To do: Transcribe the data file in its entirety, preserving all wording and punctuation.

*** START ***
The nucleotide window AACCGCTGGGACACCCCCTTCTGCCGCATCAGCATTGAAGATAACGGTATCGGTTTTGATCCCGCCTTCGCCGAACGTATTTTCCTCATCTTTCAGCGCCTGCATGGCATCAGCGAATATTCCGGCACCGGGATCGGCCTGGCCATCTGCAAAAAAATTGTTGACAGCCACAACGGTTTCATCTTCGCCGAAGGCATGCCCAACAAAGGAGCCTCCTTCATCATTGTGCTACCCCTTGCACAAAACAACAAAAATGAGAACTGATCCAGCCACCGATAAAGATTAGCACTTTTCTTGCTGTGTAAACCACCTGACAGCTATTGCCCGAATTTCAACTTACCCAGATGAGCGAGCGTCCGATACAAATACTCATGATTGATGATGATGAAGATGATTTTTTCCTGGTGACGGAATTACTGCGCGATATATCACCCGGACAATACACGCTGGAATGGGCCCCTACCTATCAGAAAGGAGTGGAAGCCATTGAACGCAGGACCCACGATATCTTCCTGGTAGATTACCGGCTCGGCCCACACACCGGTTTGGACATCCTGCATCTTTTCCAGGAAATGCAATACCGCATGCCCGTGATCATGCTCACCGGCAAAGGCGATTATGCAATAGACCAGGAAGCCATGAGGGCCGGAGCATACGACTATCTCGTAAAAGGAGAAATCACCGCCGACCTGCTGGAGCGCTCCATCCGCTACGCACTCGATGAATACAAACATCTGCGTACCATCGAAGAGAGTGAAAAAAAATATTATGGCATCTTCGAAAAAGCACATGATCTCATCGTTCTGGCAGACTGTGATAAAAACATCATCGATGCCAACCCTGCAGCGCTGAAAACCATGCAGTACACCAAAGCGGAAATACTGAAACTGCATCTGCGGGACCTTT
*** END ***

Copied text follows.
The nucleotide window AACCGCTGGGACACCCCCTTCTGCCGCATCAGCATTGAAGATAACGGTATCGGTTTTGATCCCGCCTTCGCCGAACGTATTTTCCTCATCTTTCAGCGCCTGCATGGCATCAGCGAATATTCCGGCACCGGGATCGGCCTGGCCATCTGCAAAAAAATTGTTGACAGCCACAACGGTTTCATCTTCGCCGAAGGCATGCCCAACAAAGGAGCCTCCTTCATCATTGTGCTACCCCTTGCACAAAACAACAAAAATGAGAACTGATCCAGCCACCGATAAAGATTAGCACTTTTCTTGCTGTGTAAACCACCTGACAGCTATTGCCCGAATTTCAACTTACCCAGATGAGCGAGCGTCCGATACAAATACTCATGATTGATGATGATGAAGATGATTTTTTCCTGGTGACGGAATTACTGCGCGATATATCACCCGGACAATACACGCTGGAATGGGCCCCTACCTATCAGAAAGGAGTGGAAGCCATTGAACGCAGGACCCACGATATCTTCCTGGTAGATTACCGGCTCGGCCCACACACCGGTTTGGACATCCTGCATCTTTTCCAGGAAATGCAATACCGCATGCCCGTGATCATGCTCACCGGCAAAGGCGATTATGCAATAGACCAGGAAGCCATGAGGGCCGGAGCATACGACTATCTCGTAAAAGGAGAAATCACCGCCGACCTGCTGGAGCGCTCCATCCGCTACGCACTCGATGAATACAAACATCTGCGTACCATCGAAGAGAGTGAAAAAAAATATTATGGCATCTTCGAAAAAGCACATGATCTCATCGTTCTGGCAGACTGTGATAAAAACATCATCGATGCCAACCCTGCAGCGCTGAAAACCATGCAGTACACCAAAGCGGAAATACTGAAACTGCATCTGCGGGACCTTT